sleep kit

Not just for napping in flight. Earplugs will block out children’s noise at Candy Crush; eye masks will double as blinders on a horse if you’re tempted by the giant Toblerone counter in Duty Free; and the right herbal sleeping pills ease even the most anxious wait to see whether or not your plane will take off. These, these and these are excellent. Plus, this ensures a worry-free surface to support your head on and a combed, conditioned arrival to boot.


No This one kind; these are for your children. It doesn’t matter what kind of cheap plastic tat or tartrazine-powered gutrot you give them: the important thing is that you ration no faster than one new thing every hour or two. (Woe to the father who throws the kitchen sink at the kids when boarding is delayed an hour… and finds it happens three more times.)

Refillable water bottle – and the means to refill it

Don’t even bother asking at Pret A Manger; they will say they can’t. Take a look at wateratairports.com, however, and you’ll find a world treasure map of tap water dispensers, from Teeside to Tehran.

Your rights – written

It is not enough to know them; you need to be able to show them to the tabard tyrant behind the table. For that, you want everything printed from an authoritative and trusted source – here’s something to get you started.

Book (but not that one)

You might have enough time on your hands to get through War and peace, but that doesn’t mean you will. Leave the tome you are trying to read in hold luggage; keep the trash easy you really want to read closely. They’re called airport romances for a reason.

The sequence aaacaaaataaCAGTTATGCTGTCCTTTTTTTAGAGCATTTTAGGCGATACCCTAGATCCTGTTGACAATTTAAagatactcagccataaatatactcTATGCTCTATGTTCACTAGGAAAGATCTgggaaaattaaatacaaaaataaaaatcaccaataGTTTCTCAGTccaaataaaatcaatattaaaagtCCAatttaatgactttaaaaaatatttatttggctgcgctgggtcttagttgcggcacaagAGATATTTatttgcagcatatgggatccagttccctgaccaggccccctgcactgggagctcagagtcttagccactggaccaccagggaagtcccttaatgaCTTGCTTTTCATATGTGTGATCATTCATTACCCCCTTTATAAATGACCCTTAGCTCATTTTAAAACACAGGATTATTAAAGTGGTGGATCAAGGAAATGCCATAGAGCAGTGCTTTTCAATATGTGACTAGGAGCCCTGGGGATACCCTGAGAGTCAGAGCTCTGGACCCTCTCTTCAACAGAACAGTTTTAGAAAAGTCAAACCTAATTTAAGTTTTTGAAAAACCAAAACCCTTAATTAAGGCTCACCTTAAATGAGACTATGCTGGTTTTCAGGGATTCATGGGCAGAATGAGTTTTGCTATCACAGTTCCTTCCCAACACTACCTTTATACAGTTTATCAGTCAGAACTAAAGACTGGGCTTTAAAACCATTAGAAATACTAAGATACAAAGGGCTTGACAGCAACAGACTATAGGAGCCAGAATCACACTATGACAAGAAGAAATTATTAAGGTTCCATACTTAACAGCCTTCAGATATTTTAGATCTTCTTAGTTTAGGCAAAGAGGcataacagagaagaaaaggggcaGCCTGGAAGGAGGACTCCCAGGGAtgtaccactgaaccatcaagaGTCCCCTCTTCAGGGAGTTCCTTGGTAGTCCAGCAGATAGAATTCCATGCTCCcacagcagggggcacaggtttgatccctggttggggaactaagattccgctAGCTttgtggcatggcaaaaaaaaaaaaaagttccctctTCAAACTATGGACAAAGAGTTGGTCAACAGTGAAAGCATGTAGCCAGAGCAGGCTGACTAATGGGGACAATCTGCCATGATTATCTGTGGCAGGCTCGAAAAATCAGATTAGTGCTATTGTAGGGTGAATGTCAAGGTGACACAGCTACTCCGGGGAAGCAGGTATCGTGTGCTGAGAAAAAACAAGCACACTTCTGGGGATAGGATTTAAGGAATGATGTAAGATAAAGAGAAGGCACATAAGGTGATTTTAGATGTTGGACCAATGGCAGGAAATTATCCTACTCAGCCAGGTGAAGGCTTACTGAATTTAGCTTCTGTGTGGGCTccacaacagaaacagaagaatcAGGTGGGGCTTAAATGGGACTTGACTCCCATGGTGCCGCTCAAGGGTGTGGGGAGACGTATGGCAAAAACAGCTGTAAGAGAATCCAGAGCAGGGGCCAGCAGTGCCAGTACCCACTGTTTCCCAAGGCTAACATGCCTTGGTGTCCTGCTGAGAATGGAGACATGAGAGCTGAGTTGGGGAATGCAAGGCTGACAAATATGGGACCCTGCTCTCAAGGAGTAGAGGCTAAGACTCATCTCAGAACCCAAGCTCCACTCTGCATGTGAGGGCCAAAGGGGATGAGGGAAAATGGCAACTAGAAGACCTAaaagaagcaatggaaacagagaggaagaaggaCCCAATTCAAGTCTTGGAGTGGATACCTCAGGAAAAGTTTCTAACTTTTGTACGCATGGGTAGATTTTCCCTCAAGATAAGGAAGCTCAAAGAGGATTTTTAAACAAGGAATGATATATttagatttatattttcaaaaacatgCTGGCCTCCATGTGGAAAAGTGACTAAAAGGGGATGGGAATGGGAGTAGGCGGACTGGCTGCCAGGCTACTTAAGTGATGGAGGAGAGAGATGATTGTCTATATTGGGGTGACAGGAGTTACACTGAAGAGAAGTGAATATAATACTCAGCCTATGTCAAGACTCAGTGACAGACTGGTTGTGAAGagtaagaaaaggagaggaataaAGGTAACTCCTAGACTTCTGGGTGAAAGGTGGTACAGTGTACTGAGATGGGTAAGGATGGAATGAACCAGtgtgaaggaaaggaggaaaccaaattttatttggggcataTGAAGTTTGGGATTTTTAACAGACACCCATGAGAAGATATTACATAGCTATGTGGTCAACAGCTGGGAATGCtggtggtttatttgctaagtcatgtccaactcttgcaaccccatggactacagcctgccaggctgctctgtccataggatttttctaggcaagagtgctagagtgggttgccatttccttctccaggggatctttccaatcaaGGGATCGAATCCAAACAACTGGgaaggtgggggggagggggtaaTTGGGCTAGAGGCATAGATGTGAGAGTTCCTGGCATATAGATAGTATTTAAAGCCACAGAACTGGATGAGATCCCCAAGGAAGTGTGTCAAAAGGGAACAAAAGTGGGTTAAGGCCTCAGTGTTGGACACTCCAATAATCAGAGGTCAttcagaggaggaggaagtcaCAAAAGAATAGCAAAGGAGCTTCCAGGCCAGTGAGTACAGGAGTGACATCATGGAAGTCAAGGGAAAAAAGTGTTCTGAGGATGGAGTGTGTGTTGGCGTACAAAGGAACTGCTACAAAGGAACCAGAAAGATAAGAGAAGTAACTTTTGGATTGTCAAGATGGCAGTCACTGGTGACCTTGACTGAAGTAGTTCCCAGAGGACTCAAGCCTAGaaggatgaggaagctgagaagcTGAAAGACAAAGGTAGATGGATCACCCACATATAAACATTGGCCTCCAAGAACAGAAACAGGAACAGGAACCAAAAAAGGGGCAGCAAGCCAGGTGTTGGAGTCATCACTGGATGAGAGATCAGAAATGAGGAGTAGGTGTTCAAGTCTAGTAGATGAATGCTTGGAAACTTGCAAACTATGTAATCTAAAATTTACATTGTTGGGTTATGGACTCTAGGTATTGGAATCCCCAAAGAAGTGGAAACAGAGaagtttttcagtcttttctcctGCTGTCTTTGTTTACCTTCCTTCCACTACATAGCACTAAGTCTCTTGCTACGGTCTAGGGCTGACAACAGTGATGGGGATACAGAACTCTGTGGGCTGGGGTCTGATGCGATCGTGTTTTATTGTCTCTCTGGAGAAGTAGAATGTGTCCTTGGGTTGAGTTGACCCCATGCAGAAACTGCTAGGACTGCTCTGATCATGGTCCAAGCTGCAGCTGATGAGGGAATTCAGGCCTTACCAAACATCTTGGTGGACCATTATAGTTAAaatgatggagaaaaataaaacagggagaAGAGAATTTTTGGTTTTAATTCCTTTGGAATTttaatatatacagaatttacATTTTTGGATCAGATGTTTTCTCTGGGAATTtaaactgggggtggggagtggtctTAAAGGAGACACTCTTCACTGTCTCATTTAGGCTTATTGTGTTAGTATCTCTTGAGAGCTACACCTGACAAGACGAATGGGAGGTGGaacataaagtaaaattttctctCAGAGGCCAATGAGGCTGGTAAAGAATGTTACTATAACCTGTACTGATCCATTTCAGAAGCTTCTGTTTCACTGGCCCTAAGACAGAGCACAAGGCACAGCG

Masks (and only masks)

No other clothing allowed. With premium carry-on space, this is a good time to ‘use your baggage allowance’ – you might look like the Michelin Man under all those sweaters and coats, but it’s worth it. The only exception to the rule is if you are traveling with babies who are prone to vomiting, in which case…

spare clothes for all

When the baby boards, whoever is holding it gets a shirt too.


The only card game that is: a) so simple you can still play it when your brain has been anesthetized by an alarm clock at 4:15 am; and b) has a vicious streak enough to keep all age groups interested in a full day of play (‘E That is revenge for making me draw four cards six hours ago. Suck it, grandson!’).

the rope of power

Strictly for emergency use only – but if you’re stuck at the end of the queue and about to miss your flight, wave your working cord at the people queuing in front of you (of course they won’t check where it’s from) and go through them with confidence. Wrong but effective.

A tangle of technology

Charging cables, headphone cords, power pack cords, headphone splitters, spare batteries – and, crucially, plug adapters. Because you know you have to go through all that horrible hell all over again at a foreign airport for your flight home, right…?